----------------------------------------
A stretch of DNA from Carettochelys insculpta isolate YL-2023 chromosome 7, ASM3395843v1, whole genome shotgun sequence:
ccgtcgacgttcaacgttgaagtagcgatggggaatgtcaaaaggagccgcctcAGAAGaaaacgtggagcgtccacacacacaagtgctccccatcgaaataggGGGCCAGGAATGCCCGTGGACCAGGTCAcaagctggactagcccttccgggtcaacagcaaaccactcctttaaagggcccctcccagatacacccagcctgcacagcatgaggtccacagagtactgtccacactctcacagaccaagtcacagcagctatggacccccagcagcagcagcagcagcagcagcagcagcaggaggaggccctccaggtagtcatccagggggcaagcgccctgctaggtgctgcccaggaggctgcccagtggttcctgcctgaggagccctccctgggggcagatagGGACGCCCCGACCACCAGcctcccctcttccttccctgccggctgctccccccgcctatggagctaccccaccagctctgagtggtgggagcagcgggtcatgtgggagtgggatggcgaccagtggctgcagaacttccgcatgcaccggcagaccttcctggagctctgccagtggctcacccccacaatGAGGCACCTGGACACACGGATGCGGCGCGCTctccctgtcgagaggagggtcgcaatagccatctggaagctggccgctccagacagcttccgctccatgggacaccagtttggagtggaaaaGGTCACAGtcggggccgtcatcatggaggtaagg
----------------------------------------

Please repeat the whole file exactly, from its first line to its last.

A stretch of DNA from Carettochelys insculpta isolate YL-2023 chromosome 7, ASM3395843v1, whole genome shotgun sequence:
ccgtcgacgttcaacgttgaagtagcgatggggaatgtcaaaaggagccgcctcAGAAGaaaacgtggagcgtccacacacacaagtgctccccatcgaaataggGGGCCAGGAATGCCCGTGGACCAGGTCAcaagctggactagcccttccgggtcaacagcaaaccactcctttaaagggcccctcccagatacacccagcctgcacagcatgaggtccacagagtactgtccacactctcacagaccaagtcacagcagctatggacccccagcagcagcagcagcagcagcagcagcagcaggaggaggccctccaggtagtcatccagggggcaagcgccctgctaggtgctgcccaggaggctgcccagtggttcctgcctgaggagccctccctgggggcagatagGGACGCCCCGACCACCAGcctcccctcttccttccctgccggctgctccccccgcctatggagctaccccaccagctctgagtggtgggagcagcgggtcatgtgggagtgggatggcgaccagtggctgcagaacttccgcatgcaccggcagaccttcctggagctctgccagtggctcacccccacaatGAGGCACCTGGACACACGGATGCGGCGCGCTctccctgtcgagaggagggtcgcaatagccatctggaagctggccgctccagacagcttccgctccatgggacaccagtttggagtggaaaaGGTCACAGtcggggccgtcatcatggaggtaagg